McNay Art Museum’s special exhibition of Miró: The Experience of Seeing runs through Jan. 10. It’s the final stop on the exhibit’s tour. After that, you’ll have to fly to Spain, where it returns, to see it.
The McNay is the only southwest venue and the final stop in the Miró: The Experience of Seeing U.S. tour, which also included Seattle, Denver and Durham, N.C.
On display through Jan. 10, the exhibit features 57 of Miró’s paintings, drawings, and sculptures created between 1963 and 1981 that come from the Museo Nacional Centro de Arte Reina Sofía in Madrid, Spain.Expect Miró’s bold, colorful, and often playful compositions that highlight the artist’s ingenuity and offers a fresh assessment of the late period of Miró’s work—something that audiences in the United States have not yet had the opportunity to experience in depth.
“There are always references to nature, to humans, to animals in his work, but it becomes even more playful in his late career, and many of his sculptures are like little people looking at you, “ said Dr. William Chiego, Director of the McNay Art Museum. “They have a wonderful appeal for adults and children both and it just shows a lyrical side of his personality as an artist that really projects to the end of his life.”
A contemporary of Picasso as well as a fellow Catalan, Mirό was briefly aligned with the Surrealists in the late 1920s in Paris and went on to create a phenomenal pictorial and sculptural universe throughout his six-decade career.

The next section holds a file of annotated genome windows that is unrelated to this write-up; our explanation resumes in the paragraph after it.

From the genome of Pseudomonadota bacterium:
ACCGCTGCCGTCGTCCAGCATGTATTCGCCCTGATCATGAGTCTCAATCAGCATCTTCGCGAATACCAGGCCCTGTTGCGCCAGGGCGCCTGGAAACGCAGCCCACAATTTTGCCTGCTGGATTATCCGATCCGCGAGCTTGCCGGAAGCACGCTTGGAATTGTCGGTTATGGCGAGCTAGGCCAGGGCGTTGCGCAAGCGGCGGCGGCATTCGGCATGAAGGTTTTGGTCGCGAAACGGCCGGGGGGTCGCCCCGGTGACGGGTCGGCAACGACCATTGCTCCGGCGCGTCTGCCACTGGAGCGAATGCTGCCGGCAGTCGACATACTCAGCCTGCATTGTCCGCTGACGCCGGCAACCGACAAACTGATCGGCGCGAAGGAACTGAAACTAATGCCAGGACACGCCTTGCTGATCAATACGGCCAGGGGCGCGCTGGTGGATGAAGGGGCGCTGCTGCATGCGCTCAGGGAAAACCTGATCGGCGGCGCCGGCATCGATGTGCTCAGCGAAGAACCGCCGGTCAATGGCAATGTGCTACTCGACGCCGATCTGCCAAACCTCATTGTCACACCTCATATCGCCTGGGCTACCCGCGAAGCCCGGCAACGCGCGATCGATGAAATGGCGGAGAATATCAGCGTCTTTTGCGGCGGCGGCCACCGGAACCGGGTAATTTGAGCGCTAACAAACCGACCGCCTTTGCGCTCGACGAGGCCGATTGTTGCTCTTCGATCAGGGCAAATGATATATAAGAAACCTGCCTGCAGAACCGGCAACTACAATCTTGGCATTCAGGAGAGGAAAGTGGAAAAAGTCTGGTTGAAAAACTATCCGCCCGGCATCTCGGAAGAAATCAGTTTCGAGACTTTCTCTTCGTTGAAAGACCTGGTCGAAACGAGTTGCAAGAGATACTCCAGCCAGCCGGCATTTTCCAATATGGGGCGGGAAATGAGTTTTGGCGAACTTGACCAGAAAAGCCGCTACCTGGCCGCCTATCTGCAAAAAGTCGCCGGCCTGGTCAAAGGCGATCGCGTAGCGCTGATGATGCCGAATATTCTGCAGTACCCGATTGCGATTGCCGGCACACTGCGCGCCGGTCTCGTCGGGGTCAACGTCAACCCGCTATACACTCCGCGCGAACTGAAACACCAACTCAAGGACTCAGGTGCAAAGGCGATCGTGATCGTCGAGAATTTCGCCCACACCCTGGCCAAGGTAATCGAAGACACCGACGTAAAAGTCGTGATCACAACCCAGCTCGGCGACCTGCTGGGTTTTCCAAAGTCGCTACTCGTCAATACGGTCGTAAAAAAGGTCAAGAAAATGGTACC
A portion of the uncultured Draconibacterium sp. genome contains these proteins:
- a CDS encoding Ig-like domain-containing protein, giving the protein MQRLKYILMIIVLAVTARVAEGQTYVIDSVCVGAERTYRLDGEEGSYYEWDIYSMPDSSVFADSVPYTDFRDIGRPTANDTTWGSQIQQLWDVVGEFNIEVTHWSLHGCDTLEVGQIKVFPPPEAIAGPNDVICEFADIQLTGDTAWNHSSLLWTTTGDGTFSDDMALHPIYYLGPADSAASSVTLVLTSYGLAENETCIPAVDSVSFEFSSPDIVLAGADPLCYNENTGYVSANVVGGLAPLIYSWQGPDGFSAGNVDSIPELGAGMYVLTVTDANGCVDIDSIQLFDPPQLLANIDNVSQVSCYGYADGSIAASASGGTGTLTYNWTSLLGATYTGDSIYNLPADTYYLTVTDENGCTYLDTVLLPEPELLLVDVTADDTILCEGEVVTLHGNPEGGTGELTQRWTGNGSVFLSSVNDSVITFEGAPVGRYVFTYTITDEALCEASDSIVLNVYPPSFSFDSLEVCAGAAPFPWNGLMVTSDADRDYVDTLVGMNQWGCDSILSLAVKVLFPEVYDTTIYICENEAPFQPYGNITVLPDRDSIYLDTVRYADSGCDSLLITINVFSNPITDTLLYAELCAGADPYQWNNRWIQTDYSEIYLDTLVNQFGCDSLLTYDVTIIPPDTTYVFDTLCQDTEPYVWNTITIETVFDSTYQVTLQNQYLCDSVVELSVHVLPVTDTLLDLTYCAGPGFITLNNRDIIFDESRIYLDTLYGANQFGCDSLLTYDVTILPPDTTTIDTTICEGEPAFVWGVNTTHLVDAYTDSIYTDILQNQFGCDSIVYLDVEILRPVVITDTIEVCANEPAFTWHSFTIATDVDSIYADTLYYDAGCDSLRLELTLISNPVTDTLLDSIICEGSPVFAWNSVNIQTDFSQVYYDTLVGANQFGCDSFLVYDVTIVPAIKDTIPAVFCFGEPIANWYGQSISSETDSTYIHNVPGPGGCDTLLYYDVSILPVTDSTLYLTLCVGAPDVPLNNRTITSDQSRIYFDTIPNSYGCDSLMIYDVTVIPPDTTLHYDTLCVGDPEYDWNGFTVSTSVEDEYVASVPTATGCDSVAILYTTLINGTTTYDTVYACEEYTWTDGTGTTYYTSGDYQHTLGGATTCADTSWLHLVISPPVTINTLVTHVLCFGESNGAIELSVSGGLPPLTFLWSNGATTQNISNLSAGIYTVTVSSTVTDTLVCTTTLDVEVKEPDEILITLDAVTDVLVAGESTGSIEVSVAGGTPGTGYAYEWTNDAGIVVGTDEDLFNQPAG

The Art in Depth
The curators explain: The exhibition focuses on Miró’s late period with works beginning in the 1960s, a chapter that even today remains mostly overshadowed by his contributions during the interwar and immediate postwar periods. Miró’s works during those mature years represent a more personal language, where neither painting nor sculpture takes precedence. Instead, approaching these disciplines again from his original perspective, he set out to explore their conceptual limits by questioning their very nature.
The paintings and sculpture in the exhibition closely examine aspects of the art-making process, part of the basis of his output since his earliest works. In his quest to transcend the idea of easel painting, the pictorial space is enlarged across expanded canvas fields, on which calligraphic signs reach maximum intensity through minimum resources, reflecting the artist’s attempt to reach a square one of painting through simplicity and emptiness. Assembling found objects, and adding techniques such as modeling and bronze casting, also meant that he could create a work that somehow bestrode all of modern sculpture’s possibilities for expression. Without ever being part of any formal categories, Miró continually changed his expressive medium, developing a process of intervention-reaction in the various series that he worked on for extensive periods. The modifications he introduced affected the group’s final equilibrium, always reiterating in both media the same conceptual aspects and technical solutions: simplicity, flatness, line, gesture and ideogram.